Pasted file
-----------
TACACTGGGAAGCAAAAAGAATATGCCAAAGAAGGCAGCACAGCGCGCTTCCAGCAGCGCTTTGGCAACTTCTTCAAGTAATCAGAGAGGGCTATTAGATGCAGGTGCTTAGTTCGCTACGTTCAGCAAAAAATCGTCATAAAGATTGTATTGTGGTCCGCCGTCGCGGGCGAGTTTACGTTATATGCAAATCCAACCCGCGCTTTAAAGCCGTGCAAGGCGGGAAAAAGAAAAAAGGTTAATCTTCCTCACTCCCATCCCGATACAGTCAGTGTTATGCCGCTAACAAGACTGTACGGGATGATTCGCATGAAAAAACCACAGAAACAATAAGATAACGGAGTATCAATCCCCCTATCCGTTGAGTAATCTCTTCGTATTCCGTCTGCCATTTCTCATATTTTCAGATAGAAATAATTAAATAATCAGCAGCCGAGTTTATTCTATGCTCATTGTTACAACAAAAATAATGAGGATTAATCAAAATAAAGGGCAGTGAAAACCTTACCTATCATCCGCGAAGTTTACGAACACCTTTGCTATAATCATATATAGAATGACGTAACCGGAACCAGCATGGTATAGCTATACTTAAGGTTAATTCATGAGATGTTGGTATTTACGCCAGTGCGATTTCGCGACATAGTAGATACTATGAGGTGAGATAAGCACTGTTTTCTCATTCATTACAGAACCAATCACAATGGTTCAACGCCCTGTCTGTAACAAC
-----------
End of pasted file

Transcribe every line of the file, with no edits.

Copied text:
TACACTGGGAAGCAAAAAGAATATGCCAAAGAAGGCAGCACAGCGCGCTTCCAGCAGCGCTTTGGCAACTTCTTCAAGTAATCAGAGAGGGCTATTAGATGCAGGTGCTTAGTTCGCTACGTTCAGCAAAAAATCGTCATAAAGATTGTATTGTGGTCCGCCGTCGCGGGCGAGTTTACGTTATATGCAAATCCAACCCGCGCTTTAAAGCCGTGCAAGGCGGGAAAAAGAAAAAAGGTTAATCTTCCTCACTCCCATCCCGATACAGTCAGTGTTATGCCGCTAACAAGACTGTACGGGATGATTCGCATGAAAAAACCACAGAAACAATAAGATAACGGAGTATCAATCCCCCTATCCGTTGAGTAATCTCTTCGTATTCCGTCTGCCATTTCTCATATTTTCAGATAGAAATAATTAAATAATCAGCAGCCGAGTTTATTCTATGCTCATTGTTACAACAAAAATAATGAGGATTAATCAAAATAAAGGGCAGTGAAAACCTTACCTATCATCCGCGAAGTTTACGAACACCTTTGCTATAATCATATATAGAATGACGTAACCGGAACCAGCATGGTATAGCTATACTTAAGGTTAATTCATGAGATGTTGGTATTTACGCCAGTGCGATTTCGCGACATAGTAGATACTATGAGGTGAGATAAGCACTGTTTTCTCATTCATTACAGAACCAATCACAATGGTTCAACGCCCTGTCTGTAACAAC